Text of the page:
We all know that secular song, The Twelve Days of Christmas with the “partridige in a pear tree.” We get a lot of things wrong about it. It is not “four calling birds.” It is colley birds—a type of blackbird common in England.
Neither is it true that the song was a code word way for Catholics in Protestant England to still carry on their faith. It is possible, however, that The Twelve Days of Christmas has been confused with (or is a transformation of) a song called A New Dial (also known as “In Those Twelve Days”), which dates to at least 1625 and assigns religious meanings to each of the twelve days of Christmas. Here are the words to that lesser known song:
What are they that are but one?
We have but one God alone
In heaven above sits on His throne.
What are they which are but two?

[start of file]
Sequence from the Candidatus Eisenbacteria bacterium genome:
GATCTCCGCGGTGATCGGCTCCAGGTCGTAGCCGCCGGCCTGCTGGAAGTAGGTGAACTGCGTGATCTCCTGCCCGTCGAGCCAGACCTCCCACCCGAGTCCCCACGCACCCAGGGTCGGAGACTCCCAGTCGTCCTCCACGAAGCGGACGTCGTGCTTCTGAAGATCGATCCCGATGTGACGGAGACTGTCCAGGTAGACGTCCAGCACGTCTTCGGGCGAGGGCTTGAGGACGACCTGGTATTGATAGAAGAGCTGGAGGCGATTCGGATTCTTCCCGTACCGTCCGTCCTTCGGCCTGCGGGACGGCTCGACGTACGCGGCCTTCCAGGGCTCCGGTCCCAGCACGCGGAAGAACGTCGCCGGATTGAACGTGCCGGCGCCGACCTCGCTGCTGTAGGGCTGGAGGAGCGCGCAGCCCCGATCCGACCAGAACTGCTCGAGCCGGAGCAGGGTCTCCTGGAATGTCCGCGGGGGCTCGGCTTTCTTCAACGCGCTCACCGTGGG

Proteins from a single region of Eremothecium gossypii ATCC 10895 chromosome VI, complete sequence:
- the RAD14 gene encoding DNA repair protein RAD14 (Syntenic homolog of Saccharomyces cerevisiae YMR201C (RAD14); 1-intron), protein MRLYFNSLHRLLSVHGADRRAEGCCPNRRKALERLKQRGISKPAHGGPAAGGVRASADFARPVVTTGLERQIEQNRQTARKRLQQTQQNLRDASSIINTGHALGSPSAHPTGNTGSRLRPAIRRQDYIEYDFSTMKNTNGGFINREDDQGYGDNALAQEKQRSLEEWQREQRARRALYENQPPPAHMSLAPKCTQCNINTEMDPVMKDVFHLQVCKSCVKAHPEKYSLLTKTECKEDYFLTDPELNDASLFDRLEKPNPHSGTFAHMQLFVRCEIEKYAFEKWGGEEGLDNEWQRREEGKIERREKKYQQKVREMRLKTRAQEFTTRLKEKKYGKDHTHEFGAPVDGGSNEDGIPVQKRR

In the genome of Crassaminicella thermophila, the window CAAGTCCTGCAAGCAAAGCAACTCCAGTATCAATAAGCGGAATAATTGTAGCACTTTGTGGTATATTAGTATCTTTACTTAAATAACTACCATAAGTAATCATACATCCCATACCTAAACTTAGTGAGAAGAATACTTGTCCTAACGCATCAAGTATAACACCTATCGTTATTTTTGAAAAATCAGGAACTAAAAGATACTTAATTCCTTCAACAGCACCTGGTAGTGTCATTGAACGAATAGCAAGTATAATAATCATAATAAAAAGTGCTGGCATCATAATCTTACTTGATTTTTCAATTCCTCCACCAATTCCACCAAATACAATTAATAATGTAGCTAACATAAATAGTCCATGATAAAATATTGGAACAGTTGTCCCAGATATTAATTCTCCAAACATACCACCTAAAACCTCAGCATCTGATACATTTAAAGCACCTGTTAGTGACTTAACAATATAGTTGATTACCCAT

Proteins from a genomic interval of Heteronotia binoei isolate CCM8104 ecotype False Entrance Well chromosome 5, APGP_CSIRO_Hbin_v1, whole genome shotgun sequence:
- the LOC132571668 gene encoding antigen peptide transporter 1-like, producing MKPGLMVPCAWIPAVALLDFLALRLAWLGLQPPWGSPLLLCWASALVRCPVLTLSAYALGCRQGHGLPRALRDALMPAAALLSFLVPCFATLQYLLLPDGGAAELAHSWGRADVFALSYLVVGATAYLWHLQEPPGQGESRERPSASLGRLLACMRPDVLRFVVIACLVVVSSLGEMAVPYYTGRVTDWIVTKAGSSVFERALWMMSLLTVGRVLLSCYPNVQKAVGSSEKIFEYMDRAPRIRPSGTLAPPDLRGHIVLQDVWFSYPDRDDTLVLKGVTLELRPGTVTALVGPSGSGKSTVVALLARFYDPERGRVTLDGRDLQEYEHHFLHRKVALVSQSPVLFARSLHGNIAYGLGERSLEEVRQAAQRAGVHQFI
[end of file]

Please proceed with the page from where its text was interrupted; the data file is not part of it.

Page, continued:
Two testaments, the old and new,
We do acknowledge to be true.
What are they which are but three?
Three persons in the Trinity
Which make one God in unity.
What are they which are but four
Four sweet Evangelists there are,
Christ’s birth, life, death which do declare.
What are they which are but five?
Five senses, like five kings, maintain
In every man a several reign.
What are they which are but six?
Six days to labor is not wrong,
For God himself did work so long.
What are they which are but seven?
Seven liberal arts hath God sent down
With divine skill man’s soul to crown.
What are they which are but eight?
Eight Beatitudes are there given
Use them right and go to heaven.
What are they which are but nine?
Nine Muses, like the heaven’s nine spheres,
With sacred tunes entice our ears.
What are they which are but ten?
Ten statutes God to Moses gave
Which, kept or broke, do spill or save.
What are they which are but eleven?
Eleven thousand virgins did partake
And suffered death for Jesus’ sake.
What are they which are but twelve?
Twelve are attending on God’s son;Twelve make our creed. The Dial’s done.